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Chapter 13

PSYC Chapter 13.docx

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Department
Psychology
Course Code
PSYC 351
Professor
All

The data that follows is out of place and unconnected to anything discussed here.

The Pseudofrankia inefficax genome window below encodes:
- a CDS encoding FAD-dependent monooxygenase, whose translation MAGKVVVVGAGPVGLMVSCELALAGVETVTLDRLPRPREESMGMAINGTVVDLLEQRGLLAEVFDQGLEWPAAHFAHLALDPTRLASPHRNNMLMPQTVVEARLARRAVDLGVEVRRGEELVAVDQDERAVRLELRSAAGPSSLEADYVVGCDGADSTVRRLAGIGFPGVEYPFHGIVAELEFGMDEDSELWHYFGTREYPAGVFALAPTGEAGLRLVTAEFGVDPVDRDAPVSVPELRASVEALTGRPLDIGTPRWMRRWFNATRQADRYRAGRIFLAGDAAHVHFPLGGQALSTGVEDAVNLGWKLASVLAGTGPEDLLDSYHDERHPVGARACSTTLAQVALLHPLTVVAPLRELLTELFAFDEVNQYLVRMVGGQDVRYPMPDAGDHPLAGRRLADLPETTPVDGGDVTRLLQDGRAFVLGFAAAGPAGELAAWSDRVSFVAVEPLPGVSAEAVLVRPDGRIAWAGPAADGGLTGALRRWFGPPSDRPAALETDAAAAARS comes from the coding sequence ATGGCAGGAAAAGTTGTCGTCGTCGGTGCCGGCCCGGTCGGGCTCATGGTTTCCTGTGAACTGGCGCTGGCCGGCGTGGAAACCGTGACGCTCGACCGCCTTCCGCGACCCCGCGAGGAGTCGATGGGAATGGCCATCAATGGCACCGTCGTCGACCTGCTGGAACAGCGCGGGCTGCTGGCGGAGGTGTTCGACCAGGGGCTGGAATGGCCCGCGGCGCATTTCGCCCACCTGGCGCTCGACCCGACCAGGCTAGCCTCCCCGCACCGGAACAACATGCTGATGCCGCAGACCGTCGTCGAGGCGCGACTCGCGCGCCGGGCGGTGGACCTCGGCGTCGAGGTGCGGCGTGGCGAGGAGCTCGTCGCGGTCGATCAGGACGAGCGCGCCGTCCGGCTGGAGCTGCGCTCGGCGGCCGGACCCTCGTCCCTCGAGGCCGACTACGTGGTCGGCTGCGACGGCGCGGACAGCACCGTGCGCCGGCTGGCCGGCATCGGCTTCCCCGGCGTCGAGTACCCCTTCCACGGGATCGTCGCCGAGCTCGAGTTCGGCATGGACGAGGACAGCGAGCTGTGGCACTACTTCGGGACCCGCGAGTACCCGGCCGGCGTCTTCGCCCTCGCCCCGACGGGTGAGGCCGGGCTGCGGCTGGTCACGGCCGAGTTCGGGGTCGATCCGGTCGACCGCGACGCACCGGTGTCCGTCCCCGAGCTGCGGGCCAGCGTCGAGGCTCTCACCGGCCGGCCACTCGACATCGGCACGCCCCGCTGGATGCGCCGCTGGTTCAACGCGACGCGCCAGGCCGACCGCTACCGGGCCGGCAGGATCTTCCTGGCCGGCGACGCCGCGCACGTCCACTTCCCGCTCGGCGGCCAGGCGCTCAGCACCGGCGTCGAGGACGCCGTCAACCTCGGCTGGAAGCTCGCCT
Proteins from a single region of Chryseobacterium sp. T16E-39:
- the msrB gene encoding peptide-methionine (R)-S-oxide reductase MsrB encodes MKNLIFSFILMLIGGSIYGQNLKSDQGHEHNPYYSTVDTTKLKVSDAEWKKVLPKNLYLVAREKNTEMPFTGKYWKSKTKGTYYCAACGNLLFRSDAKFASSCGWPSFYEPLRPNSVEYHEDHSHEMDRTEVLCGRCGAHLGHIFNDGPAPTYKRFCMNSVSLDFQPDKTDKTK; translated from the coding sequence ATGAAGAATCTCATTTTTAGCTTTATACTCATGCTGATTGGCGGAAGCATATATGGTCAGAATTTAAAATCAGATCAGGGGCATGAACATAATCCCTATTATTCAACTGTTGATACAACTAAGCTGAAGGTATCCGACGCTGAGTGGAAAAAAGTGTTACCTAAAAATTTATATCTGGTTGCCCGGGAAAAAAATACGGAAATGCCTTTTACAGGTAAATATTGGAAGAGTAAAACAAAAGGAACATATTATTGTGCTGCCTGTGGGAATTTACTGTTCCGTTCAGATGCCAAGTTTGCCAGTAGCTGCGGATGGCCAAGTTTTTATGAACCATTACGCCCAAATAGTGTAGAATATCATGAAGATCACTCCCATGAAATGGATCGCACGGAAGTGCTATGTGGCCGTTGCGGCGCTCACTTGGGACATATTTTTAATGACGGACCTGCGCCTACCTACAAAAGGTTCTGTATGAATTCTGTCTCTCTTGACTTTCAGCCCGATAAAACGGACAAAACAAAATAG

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Self-Knowledge Children's self-knowledge develops steadily across the childhood years and is interwoven with the development of other cognitive and socialization process 1. Discovery of the Self in Infancy a. The Role of Perception  Perceptual processes are thought to play an important role in infants' first coming to recognize their separateness  Only weeks after birth, infants can imitate certain adult facial expressions ------>interpretation: children can connect sensory input with motor responses.  This means that children of that age have the capability that lays the groundwork for their realizing that they can interact with and affect the world around them.  3 months-->infants perceive that they control their own body movements o Experiment showed: babies can detect when their leg movements did not correspond to what they were watching  6-month olds taught to look for an object located in left. then they are moved so that the object is to their right. 6 month olds continue to look at left. The addition of visual cues or landmarks doesn't have much effect on 6 mon olds.  unsuccessful searching-->gives way for more effective perceptual strategies as baby approaches 1 year.  young infants show simple awareness of their own separate existence b. Personal Agency  personal agency- the understanding that one can be the cause of events o babies moving toys, banging blocks show awareness that they are separate from these things  personal agency appears to develop through babies early interaction with their parents o The more the parents are sensitive and responsive to infant's signal, the quicker babies develop an understanding of their own personal agency!  Question: do babies acquire understanding of self first or mother first? Answer: infants develop actions/speeches toward themselves than their mothers or others  I can do it to me precedes I can do it to her  at Age 2, this reverses o Why this change: more self conscious or child's increasing focus on interpersonal relations, and ability to play 2. Self-Recognition  ~2 yrs, babies display an increasing awareness of the self a. Visual Self-Recognition in Infancy  Visual self-recognition- the ability to recognize oneself often studied in babies by having them look into mirrors and examining babies' reactions o 1st year- babies will smile and vocalize at their reflection  Some evidence that child can distinguish b/ween own image and other child's image o 3 months of age- babies would rather look at images of other child. So babies can discriminate and also are familiar with their own face o 5 months of age- still images are altered (i.e. putting red mark on cheeks of both own image and the other child's), the baby prefers to look at its own image o it is unknown though whether babies realize what they are seeing is themselves  2nd year of life- the baby can say "it's me" or something in that line. so babies by 2 yrs can apply these sayings to their reflections  put mark, place infant in front of mirror-> does the baby touch the mark? (self recog) o 15 mon. - don't show self-recognition o 2 yrs (24 months)--> self-recognition is observed  when shown a group picture, infants point to pictures of themselves after hearing their names  others use video of babies themselves or other babies to see reaction  Delay after marked face--> age of self-recognition rises o babies saw videos of experimenter putting sticker on their forehead  2 year olds didn't search for it on their own forehead,  3 year olds (25%) searched (but all could identify with confidence "that's me")  4 year olds searched for it  mark directed experiments show more than self recognition...they also mark a broad shift in cognitive development near 2 yrs. b. Individual Differences in Self-Recognition  Temperament o difficult babies develop sense of self earlier, in order to deal better with the intensity of the stimulation they experience o Infant reacts strongly to vaccine at 6 mon-->show mirror recognition at 18 mon. (normally 24 months)  Attachment o Securely attached = better understanding of both personal agency and physical characteristics o infants whose relationship with mother is characterized by emotional responsiveness show better self-recognition o Secure attachment promotes development of the self o Maltreated children-->less securely attached-->display less evidence of self-recognition, responded negatively to mirror image (indication of beginning of low sense of self- worth, their language is less likely to involve descriptions of themselves or of their internal states/feelings  Secure attachment promotes exploration and cognitive dev in baby c. Self-Awareness and Awareness of Others  As we become more self-aware, we also become more other-aware o 4 mon- babies reacted differently to a live video of an adult mimicking their behavior vs. their own live video image o infant's behaviour toward the mimicker were more social than were their reaction to their own image, with more smiling and longer gazes o when both videos were frozen, infants tried to re-engage the adult mimicker more o this suggests that babies feel that the other person, and not themselves, is a possible social partner  synchronic imitation- preverbal children play with similar toys in a similar fashion (i.e one baby bangs spoon, the others bang spoons too). So, to synchronize play, the child must have some understanding of other child's intentions and behaviours o 18 months olds who give evidence of mirror self-recognition display more synchronic imitations with same age peers and adults  1.5 yrs Self recognition not only develops other-awareness, but also self-conscious emotions o embarrassment, empathy, and jealousy  2-3 years-->self-conscious evaluative emotions such as o shame, guilty, and pride as children become able to evaluate the self relative to some social standard 3. Developmental Changes in Self-Descriptions  2 years --> children know whether they are boys or girls, that they are children o categorization is learned via modelling, repeatedly told "my little boy" o Cognitive development also plays a role in the self-discovery process  Preschool years- self-descriptions involve physical features, possessions, and preferences o 4 years --> "I live in a big house" "I have a dog" or "I like ice cream" o Sometimes unrealistically positive o Piaget's idea of pre-operational children's view of world o focus on objective attributes, general traits  Middle childhood- self-descriptions indicate shift to concrete operational abilities o 6-10 yr --> less tangible characteristics (i.e. emotions, combining separate attributes into an overall attribute) o Accuracy improves, although stress is on positive characteristics  Later childhood- descriptions based on social comparisons with others o children evaluate their skills or talents relative to those of friends or classmates o children can include opposing attributes o Intense negative self-evaluations and more general feelings of low self-worth  Adolescence- self-descriptions continue to change o the child thinks and self-describes in more abstract and hypothetical terms o concerned with attitudes (i hate chemistry), personal attributes (I'm a curious person), and beliefs involving hypothetical situations (if i meet someone with diff idea, i try to be tolerant)  Middle Adolescence- self differentiates into more roles o adolescents give different responses when asked to describe themselves in classroom, home, friends (i.e. shy in class but outgoing with friends) o for the first time, such conflicts produce feelings of confusion and distress  Later adolescence- opposing characteristics are combined into single personality style ("cheerful", "sad" are combined into "moody") o these complex views of the self comes to be viewed as legitimate and normal o adolescents display false self behaviour, which is basically behaving in a way that is knowingly different from how one's true self would behave  The self continues to differentiate throughout adolescence and adulthood a. Adolescence and Cultural Identity  Adolescence is the time when many youth begin to explore their cultural heritage and its relevance for their identity  most studies of ethnic minority youth  According to a theory, there are 3 phases of ethnic identity development o initial phase: young people give little consideration to their cultural/ethnic identities. This might be because the race/ethnicity is just not salient to warrant their attention. Or, they may refuse to consider what it means to belong to an ethnic minority and may simply adopt the views of others without question o second phase: adolescen